Meredith wrote two books, "How to Cook a Vulture" and "Vultures in Eagle's Clothing," which explained how people could stop paying income taxes. The books instructed customers to falsely report to the IRS that they did not owe income taxes. Meredith and Bybee also organized seminars in which Meredith instructed customers how to evade paying income taxes.

At the heart of the defendants' operations was a financial instrument known as a "pure trust," which they claimed was exempt from taxes. The defendants sold these trusts to customers who learned about Meredith's theories at seminars and in her books. WTP opened bank accounts for customers using a nine-digit "trust identification number," which was not the customers' social security numbers or an employer identification number issued by the IRS for the purported trust.

Meredith, Giordano, Bybee, and co-defendants Betty Erickson, Gregory Karl, Nora Moore, Toni Smith, and Willie Watts were indicted on April 11, 2002. Count 1 charged them with conspiring to defraud the United States by impeding, impairing, obstructing, and defeating the lawful functions of the IRS in the ascertainment, computation, assessment, and collection of federal taxes, in violation of 18 U.S.C. § 371. Counts 2-12 charged them with mail fraud, in violation of 18 U.S.C. § 1341, and alleged that they sold "bogus trusts, bank accounts, and books misrepresenting that fraudulent income tax returns could legitimately be filed . . . as true and accurate income tax returns." Counts 13 and 14 charged Meredith with false representation of a Social Security number, in violation of 42 U.S.C. § 408(a)(7)(B). Count 15 charged Meredith with passport fraud, in violation of 18 U.S.C. § 1542. Counts 16-35 charged the defendants with misdemeanor failure to file income tax returns, in violation of 26 U.S.C. § 7203.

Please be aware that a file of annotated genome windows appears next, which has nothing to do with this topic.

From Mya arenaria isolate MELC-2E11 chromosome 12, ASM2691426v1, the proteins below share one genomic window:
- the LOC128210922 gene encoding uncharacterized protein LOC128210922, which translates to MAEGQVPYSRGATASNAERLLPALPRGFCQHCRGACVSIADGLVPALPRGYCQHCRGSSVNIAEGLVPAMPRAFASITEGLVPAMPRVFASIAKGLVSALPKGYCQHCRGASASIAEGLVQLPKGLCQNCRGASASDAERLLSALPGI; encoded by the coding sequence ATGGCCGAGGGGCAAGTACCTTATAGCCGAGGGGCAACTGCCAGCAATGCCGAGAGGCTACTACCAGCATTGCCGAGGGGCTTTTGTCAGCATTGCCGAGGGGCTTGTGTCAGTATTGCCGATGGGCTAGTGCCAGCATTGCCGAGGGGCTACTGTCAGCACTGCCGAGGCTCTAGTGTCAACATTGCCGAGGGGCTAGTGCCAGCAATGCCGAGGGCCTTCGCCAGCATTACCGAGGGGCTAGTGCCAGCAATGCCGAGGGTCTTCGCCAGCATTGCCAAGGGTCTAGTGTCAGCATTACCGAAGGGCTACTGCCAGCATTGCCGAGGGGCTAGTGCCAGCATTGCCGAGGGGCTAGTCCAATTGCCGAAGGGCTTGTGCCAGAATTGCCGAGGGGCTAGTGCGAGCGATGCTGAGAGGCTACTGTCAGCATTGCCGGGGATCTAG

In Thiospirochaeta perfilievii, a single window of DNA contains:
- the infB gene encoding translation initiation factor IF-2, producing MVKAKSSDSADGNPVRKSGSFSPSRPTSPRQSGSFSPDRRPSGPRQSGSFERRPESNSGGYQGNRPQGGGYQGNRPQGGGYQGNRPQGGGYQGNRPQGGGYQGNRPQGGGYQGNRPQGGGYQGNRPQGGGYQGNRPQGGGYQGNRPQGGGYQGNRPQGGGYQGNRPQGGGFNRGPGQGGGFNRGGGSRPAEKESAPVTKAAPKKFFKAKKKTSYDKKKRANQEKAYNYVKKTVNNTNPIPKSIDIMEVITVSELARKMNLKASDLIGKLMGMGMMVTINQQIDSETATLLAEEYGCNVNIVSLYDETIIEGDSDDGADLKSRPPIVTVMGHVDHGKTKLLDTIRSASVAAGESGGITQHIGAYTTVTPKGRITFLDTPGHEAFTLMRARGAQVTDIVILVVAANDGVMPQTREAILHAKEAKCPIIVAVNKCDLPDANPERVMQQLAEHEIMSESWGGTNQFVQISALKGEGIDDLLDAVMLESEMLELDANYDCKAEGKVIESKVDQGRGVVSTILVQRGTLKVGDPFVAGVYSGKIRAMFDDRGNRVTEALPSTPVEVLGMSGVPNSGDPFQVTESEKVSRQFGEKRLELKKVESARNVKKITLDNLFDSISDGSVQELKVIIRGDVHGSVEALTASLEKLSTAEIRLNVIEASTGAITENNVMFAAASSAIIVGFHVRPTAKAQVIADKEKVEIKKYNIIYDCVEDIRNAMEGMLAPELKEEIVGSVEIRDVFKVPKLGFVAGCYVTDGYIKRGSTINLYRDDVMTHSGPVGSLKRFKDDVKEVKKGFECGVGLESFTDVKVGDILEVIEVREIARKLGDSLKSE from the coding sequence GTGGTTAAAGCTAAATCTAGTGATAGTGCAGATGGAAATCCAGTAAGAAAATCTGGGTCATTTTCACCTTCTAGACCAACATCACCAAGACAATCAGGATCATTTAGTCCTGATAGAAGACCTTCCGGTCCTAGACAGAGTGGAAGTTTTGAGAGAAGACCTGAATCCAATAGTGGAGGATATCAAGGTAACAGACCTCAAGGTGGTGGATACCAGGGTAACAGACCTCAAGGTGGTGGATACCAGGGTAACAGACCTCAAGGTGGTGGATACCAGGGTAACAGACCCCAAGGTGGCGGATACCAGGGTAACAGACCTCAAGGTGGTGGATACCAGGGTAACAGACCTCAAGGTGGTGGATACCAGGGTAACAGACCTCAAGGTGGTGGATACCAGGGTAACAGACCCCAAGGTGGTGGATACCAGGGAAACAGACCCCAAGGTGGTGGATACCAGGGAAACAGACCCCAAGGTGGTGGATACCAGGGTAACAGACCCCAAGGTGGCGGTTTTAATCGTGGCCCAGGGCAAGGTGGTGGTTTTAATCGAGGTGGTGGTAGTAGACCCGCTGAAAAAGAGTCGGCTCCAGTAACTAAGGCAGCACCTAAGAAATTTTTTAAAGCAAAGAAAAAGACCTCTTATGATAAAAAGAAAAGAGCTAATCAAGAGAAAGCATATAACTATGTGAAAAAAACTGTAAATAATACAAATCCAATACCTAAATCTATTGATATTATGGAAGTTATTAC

Smith pleaded guilty before trial. The remaining seven co-defendants went to trial on February 10, 2004. Defendants moved for judgments of acquittal at the close of the govern- ment's case, and the court deferred the ruling. The court granted the government's motion to dismiss counts 6, 7, 9, 10, and 11 on April 8, 2004, and it dismissed counts 2, 3, 4, and 5 against Bybee. On May 3, 2004, the jury found Meredith guilty on counts 1, 2, 3, 5, 8, and 13-20, Bybee guilty on counts 1, 21, 22, and 23, and Giordano guilty on counts 1, 2, 3, 5, 8, 24, and 25. The jury also found Karl, Watts, Erickson, and Moore guilty on various counts. Erickson and Moore did not appeal. We affirmed Karl and Watts's convictions in an unpublished decision on January 11, 2008. United States v. Karl, 264 F. App'x 550 (9th Cir. 2008).

On June 6, 2005, the district court sentenced Meredith to 121 months' imprisonment, Bybee to 60 months' imprisonment, and Giordano to 40 months' imprisonment. Bybee, Giordano, and Meredith filed timely notices of appeal, in June 2005.